This Article presents the results of an empirical examination of litigation involving substantive due process claims. I have compiled a dataset consisting of every case in which a federal appellate court adjudicated a substantive due process claim during the year 2019—a total of 98 cases. This census yields important information about the context in which substantive due process rights are litigated and articulated within our civil rights enforcement scheme. As a threshold matter, I show that 92% of substantive due process cases come to the federal appellate courts as actions brought under 42 U.S.C. § 1983. This information underscores that, for the most part, substantive due process litigation in the federal courts is litigation under Section 1983. As a result, substantive due process litigation is subject to the doctrinal challenges that apply to Section 1983 litigation more generally.
This Article takes stock of these challenges and develops an account of the intersection between substantive due process rights and Section 1983 litigation. It considers four challenges for civil rights plaintiffs common to many cases filed under Section 1983: standing to seek injunctive relief, the qualified immunity defense, the policy or custom requirement for municipal liability, and availability of attorneys’ fees under 42 U.S.C. § 1988. Drawing on both quantitative and qualitative information from the dataset, this Article suggests that each of these areas also presents a challenge for plaintiffs seeking to vindicate substantive due process rights. Further, the vagueness and breadth of many substantive due process rights compounds the challenges presented by Section 1983 litigation in other contexts. This Article concludes by briefly considering the implications of its findings for lawyers, courts, and future researchers.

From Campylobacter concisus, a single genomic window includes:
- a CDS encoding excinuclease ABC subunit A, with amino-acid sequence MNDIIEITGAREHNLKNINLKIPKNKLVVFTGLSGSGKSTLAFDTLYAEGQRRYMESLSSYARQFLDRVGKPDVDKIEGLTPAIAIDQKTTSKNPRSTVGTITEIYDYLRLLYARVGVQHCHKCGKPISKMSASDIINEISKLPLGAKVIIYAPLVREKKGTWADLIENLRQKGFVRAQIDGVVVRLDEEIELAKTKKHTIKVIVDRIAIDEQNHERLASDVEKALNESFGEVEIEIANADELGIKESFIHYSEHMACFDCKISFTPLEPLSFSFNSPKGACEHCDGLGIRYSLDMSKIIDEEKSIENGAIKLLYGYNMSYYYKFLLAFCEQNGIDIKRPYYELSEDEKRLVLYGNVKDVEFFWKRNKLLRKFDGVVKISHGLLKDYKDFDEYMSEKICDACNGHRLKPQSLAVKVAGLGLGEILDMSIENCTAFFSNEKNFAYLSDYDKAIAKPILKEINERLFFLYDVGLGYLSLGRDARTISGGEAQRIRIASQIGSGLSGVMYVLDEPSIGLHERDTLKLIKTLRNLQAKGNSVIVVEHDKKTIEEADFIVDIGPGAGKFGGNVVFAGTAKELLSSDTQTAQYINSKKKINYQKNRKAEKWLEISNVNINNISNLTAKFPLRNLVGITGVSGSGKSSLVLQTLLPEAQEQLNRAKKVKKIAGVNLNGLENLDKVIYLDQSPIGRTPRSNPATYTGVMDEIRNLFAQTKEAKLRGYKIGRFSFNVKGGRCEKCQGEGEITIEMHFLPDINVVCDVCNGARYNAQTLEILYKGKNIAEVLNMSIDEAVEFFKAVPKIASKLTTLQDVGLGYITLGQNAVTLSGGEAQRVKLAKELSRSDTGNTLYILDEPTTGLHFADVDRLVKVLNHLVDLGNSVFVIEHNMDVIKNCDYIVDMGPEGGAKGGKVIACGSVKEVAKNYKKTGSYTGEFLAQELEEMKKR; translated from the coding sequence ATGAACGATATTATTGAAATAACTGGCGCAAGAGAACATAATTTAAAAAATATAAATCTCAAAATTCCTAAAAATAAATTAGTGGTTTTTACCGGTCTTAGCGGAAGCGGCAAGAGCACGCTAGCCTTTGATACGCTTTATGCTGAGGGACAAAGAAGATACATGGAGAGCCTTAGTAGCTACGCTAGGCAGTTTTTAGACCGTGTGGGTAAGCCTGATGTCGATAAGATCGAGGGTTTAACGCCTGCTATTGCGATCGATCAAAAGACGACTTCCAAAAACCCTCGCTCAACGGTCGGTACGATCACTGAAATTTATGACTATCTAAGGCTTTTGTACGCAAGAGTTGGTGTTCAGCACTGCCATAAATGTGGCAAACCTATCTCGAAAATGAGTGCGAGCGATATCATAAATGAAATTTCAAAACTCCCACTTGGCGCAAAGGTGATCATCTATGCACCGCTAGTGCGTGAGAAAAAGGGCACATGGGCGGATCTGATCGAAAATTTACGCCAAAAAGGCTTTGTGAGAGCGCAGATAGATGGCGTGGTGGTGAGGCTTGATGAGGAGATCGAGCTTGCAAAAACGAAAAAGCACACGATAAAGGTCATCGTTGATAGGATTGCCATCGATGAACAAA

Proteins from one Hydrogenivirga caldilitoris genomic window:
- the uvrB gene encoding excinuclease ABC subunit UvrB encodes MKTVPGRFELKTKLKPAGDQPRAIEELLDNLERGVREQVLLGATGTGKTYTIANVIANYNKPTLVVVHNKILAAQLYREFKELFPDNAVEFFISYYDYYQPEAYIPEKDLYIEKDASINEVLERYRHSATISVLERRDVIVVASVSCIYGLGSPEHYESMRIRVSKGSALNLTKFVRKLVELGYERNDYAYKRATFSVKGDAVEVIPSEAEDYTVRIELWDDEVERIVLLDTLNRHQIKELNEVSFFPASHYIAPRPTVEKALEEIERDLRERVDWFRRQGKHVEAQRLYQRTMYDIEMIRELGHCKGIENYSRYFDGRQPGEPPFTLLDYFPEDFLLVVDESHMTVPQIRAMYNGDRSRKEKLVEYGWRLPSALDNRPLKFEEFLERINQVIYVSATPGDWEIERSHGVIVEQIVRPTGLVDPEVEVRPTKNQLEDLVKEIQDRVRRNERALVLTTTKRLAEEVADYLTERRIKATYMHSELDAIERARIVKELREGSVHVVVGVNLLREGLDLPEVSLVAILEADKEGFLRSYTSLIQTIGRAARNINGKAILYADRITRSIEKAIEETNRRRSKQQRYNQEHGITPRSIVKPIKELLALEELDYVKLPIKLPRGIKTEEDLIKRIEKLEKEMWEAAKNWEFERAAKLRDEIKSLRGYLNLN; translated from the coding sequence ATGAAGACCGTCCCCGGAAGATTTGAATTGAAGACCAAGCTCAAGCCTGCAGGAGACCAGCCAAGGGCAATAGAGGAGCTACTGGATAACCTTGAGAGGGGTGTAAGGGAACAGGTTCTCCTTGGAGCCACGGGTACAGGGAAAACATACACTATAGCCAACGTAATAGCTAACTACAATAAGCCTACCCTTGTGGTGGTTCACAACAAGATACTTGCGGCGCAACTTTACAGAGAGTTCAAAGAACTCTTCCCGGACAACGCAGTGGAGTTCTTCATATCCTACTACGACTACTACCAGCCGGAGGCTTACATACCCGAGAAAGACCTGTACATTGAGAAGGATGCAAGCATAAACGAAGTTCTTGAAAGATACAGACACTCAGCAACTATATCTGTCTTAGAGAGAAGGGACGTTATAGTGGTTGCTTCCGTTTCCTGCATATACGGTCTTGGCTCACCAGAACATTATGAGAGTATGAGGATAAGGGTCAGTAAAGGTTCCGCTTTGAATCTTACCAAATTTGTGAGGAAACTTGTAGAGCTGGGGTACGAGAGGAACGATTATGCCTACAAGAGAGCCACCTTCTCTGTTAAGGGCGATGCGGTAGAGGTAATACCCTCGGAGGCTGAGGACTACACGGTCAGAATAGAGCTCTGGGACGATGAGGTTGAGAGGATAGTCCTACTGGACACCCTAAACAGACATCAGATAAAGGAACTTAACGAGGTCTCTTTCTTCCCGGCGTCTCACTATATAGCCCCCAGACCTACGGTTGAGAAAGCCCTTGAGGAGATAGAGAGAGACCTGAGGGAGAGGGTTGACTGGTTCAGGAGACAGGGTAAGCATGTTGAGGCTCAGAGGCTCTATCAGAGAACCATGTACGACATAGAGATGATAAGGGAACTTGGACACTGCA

Challenges in Substantive Due Process Litigation,
SMU L. Rev.